7) Intraosseous
K. Drug categories of relevance to radiography (side effects, uses and impacts on medical imaging)
1. Analgesics
2. Antiemetic drugs
3. Antianxiety drugs
4. Antidepressants
5. Anti-inflammatory drugs
6. Antiarrhythmic drugs
7. Vasodilators and vasoconstrictors
8. Diuretics
9. Antihypertensive drugs
10. Anticoagulant and coagulant drugs
11. Antiallergic and antihistamine drugs
12. Bronchodilators
13. Antibacterial drugs
14. Antiseptic and disinfectant agents
15. Sedative and hypotonic drugs
16. Anesthetic agents
17. Cathartic and antidiarrheal drugs
L. Contrast media
1. Iodinated contrast/chemical configurations
a. Ionic monomer/characteristics
b. Ionic dimer/characteristics
c. Non-ionic monomer
d. Non-ionic dimer
2. Characteristics of ionic and non-ionic contrast media
a. Chemical composition
b. Osmolarity
c. Iodine concentration
d. Viscosity
e. Toxicity
f. Elimination characteristics
g. Dosage
h. Preparation
3. Considerations for use of non-ionic
a. Absolute
1) Previous reaction
2) Multiple myeloma
3) Heart disease
b. Secondary
1) Allergic history
2) Elderly
3) Renal disease
4) Diabetes
5) Allergy to iodine
6) Anxiety
4. Paramagnetic contrast medias/gadolinium
5. Metallic salts
6. Gaseous
M. Adverse reactions
1. To venipuncture/symptoms/treatment
a. Stick an artery
b. Extravasation
c. Hematoma
d. Venous spasm
e. Infection
f. Phlebitis
g. Air embolism
h. Drug incompatability
i. Low fluid level in the container
2. To contrast media
a. Anaphalactic reaction/types/symptoms/treatment
1) Gastrointestinal response
2) Cutaneous response
3) Respiratory response
4) Central nervous response
5) Cardiovascular response
b. Vasovagal reaction/symptoms/treatment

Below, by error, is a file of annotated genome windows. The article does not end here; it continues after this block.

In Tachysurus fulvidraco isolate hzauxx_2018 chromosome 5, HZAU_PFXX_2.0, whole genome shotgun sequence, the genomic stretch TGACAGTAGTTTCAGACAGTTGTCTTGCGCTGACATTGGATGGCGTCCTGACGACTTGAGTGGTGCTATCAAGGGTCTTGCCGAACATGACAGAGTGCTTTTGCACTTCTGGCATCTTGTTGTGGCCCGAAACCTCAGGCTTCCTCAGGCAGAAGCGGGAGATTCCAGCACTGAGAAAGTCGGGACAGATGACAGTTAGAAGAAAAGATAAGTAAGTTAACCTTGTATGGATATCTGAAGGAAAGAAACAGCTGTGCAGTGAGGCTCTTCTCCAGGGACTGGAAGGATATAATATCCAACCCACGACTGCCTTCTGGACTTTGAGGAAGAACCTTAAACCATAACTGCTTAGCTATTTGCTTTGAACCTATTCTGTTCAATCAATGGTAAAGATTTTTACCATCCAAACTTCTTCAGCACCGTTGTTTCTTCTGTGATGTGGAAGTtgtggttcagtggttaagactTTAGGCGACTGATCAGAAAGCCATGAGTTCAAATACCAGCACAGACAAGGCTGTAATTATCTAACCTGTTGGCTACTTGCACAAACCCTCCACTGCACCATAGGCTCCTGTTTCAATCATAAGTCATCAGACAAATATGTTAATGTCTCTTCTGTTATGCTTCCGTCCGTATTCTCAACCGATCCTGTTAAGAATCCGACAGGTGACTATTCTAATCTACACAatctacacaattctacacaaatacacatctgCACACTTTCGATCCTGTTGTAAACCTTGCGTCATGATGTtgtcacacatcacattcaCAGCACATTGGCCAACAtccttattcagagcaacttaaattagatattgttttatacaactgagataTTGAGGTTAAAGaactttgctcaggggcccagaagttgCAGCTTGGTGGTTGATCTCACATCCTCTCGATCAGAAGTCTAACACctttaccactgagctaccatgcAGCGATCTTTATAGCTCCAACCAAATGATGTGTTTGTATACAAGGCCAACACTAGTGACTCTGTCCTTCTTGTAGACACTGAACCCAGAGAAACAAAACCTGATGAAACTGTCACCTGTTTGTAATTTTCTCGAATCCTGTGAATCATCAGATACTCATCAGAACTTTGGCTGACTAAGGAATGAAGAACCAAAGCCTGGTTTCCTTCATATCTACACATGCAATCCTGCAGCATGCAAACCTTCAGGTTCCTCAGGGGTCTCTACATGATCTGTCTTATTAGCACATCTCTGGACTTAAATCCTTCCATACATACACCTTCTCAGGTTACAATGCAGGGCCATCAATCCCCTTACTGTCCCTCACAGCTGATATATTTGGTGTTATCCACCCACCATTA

c. Renal effects/symptoms/treatment
d. Supplies needed
1) Normal saline/Ringer's solution
2) IV needles/connecting tubes
3) Oxygen/mask/prongs/tubing
4) Syringes/needles
5) Stethoscope/B.P. cuff
6) Benadryl/epinephrine/atropine
3. Technologist's role in treatment
a. Maintain IV site for 15 minutes
b. Recognize the type of reaction so drug can be ready
c. Have equipment and drugs immediately available
d. Release compression/elevate legs
N. Composition and purpose of antianaphylactic tray
1. To decrease and/or reverse patient's adverse reaction to contrast media
2. Drugs
a. Phenergan/compazine (nausea and vomiting)
b. Epinephrine (asthma-like symptoms/tachycardia)
c. Atropine, oxygen, tredelenburg (vagal reaction)
d. Valium (diazepam--seizures/convulsions)
e. Benadryl (diphenhydramine--hives)
3. Equipment
a. Inhaler
O. Automatic injection devices
1. Advantages over manual injection
a. Delivers large amounts of contrast
b. Precise rate
2. Parts
P. Intravenous drug therapy
1. Purpose
2. Advantages
3. Methods
4. Sites of administration
5. Complications
6. Initiation of intravenous therapy
7. Discontinuation of intravenous therapy
8. Documentation of administration
9. Documentation of complication/reaction
Q. Patient care, communication and medicolegal ethics
1. Professional standards
a. Scope of practice
b. Practice standards
c. Professional liability and negligence
2. State statutes
3. Employer prerogative
4. Informed consent

Lab Content

A. perform ten venipunctures on upper extremity phantom under direct supervision.
B. utilize proper medical and surgical asepsis.
C. identify and select proper equipment.
D. demonstrate proper intravenous line set-up.

Special Facilities and/or Equipment

X-ray laboratory, Venous Access Kits, tourniquets, needles, gloves, syringes, normal saline, IV tubing, IV solution, alcohol wipes, gauze swabs, tape, hand and/or arm mannequin, sharps disposal container.

Method(s) of Evaluation

Methods of evaluation may include, but are not limited to midterm, final examination and laboratory participation.

Method(s) of Instruction

Methods of instruction may include, but are not limited to lecture, discussion, cooperative learning exercises, demonstration, and laboratory.

Representative Text(s) and Other Materials

Jensen, Steven, and Michael Peppers. Pharmacology and Drug Administration for Imaging Technologists. 2nd ed. Elsevier, 2005. ISBN: 978-0-3230-3075-5

Although this textbook is older than the suggested "5 years or newer", it remains a seminal text in this field of study.


Types and/or Examples of Required Reading, Writing, and Outside of Class Assignments

A. Weekly reading assignments.

B. Clinical scenario critical thinking group exercise.

C. Joint Commission National Patient Safety Goals reflection paper.



Radiological Technology